Director's Corner

5 June 2008


Barry Barish

Critical electron cloud studies at Cornell

Last week we reported on the beginning of our important experimental programme on electron cloud effects, using the Cornell Electron Storage Ring (CESR) accelerator at Cornell University. This is one of our highest-priority R&D goals during the ILC Technical Design Phase 1 (TDP-1) and is aimed at understanding the magnitude of the problem for the ILC positron damping rings and the effectiveness of our proposed mitigation techniques. Last year, the Global Design Effort R&D Board, chaired by Bill Willis, investigated various options worldwide for us to undertake these crucial tests. They endorsed the Cesr-TA (Test Accelerator) proposal which promised the timeliest results. It was subsequently approved and funded by the National Science Foundation (NSF). The conversion of CESR to undertake these tests is now underway and actual testing will begin shortly.

Electron cloud effects have been recognised as a potential problem for the ILC positron damping rings since very early in our design process. In fact, our early baseline used two positron damping rings, one on top of the other, with the beam pulses injected alternately into these two rings to spread out the bunches and reduce the effect. This was a costly solution and various studies were undertaken that led to much of our present understanding of the effects and how to mitigate them. The proposed mitigation techniques consist of grooving and coating the ILC damping ring vacuum chambers.

Artist's impression of Cornell's Wilson lab and the CESR storage ring.
Yulin Li (Cornell), Robert Holtzapple (Alfred University) and Mark Palmer (Cornell) in the ring during last week's downtime when modifications were made to transform CESR into Cesr-TA.

We gained enough confidence through these studies to change the baseline to a single positron damping ring. Subsequently, this solution enabled us in our cost reduction studies to consider an alternative design where the damping rings moved to the centre of the ILC, sharing one tunnel for both the electron and positron damping rings.

We have to go beyond the promising simulation studies and early tests to demonstrate experimentally that we can control the electron cloud effects at a sufficient level. Because this is one of our highest priorities during TDP-1, we are very much looking forward to results from the Cesr-TA programme. We are indebted to the NSF for extending their support at Cornell to carry out this programme. The Cesr-TA programme we envision has a strict timetable, because it requires keeping the whole Cornell accelerator and light source complex running.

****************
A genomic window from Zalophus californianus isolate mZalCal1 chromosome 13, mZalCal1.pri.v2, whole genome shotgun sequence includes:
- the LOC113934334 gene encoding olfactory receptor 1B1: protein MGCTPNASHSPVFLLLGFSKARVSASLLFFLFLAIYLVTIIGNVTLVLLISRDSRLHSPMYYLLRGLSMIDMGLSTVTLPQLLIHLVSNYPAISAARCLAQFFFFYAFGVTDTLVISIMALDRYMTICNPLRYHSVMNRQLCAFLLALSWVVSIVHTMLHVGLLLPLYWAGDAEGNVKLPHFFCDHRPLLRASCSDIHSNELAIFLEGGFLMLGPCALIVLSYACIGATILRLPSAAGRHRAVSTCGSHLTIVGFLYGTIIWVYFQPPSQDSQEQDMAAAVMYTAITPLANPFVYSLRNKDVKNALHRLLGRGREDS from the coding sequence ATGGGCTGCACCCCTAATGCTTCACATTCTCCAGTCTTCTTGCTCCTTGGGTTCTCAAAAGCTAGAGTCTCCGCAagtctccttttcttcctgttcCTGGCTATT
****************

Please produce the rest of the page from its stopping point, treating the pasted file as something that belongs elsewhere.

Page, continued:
The measurements themselves will represent an important step forward in understanding the electron cloud problem since there have been no previous measurements in a wiggler-dominated machine with the high beam current and ultra low emittance characteristics of the ILC positron damping ring. The CESR ring already has twelve superconducting high-field wigglers with parameters that are very similar to those specified for the ILC damping ring. The machine lattice can be reconfigured for operation at ultra low emittance. In Cesr-TA, the characteristics of the electron cloud in a damping wiggler vacuum chamber along with the buildup in a bending magnet, quadrupole magnet, and straight vacuum chambers can be measured. A systematic set of measurements will determine the dependence for various effects of cloud characteristics. These parameters are: density, growth rate, decay time on beam current and bunch configuration, spacing, beam emittance and energy, as well as thresholds.

Unfortunately, the story is more complex, because the fallout of the DOE ILC funding reduction in FY08 has been to reduce the vital DOE contributions to this programme. We have had to scramble to make up for the lost DOE support for equipment for these tests and to build a strong international effort to carry out these measurements. In addition, CESR is a much smaller ring than the ILC damping rings and therefore we will need to rely on well benchmarked simulations - through the tests described above, to reliably predict the size of the effects and our ability to mitigate them for the ILC damping ring. Therefore, rebuilding this simulation effort is very important and remains a challenge for us.

The Cesr-TA programme is directed very capably by Mark Palmer at Cornell. I would like to point out that electron cloud effects are an issue for many modern accelerators and these studies are likely to be of importance well beyond the application to the ILC.

-- Barry Barish

PDF for printing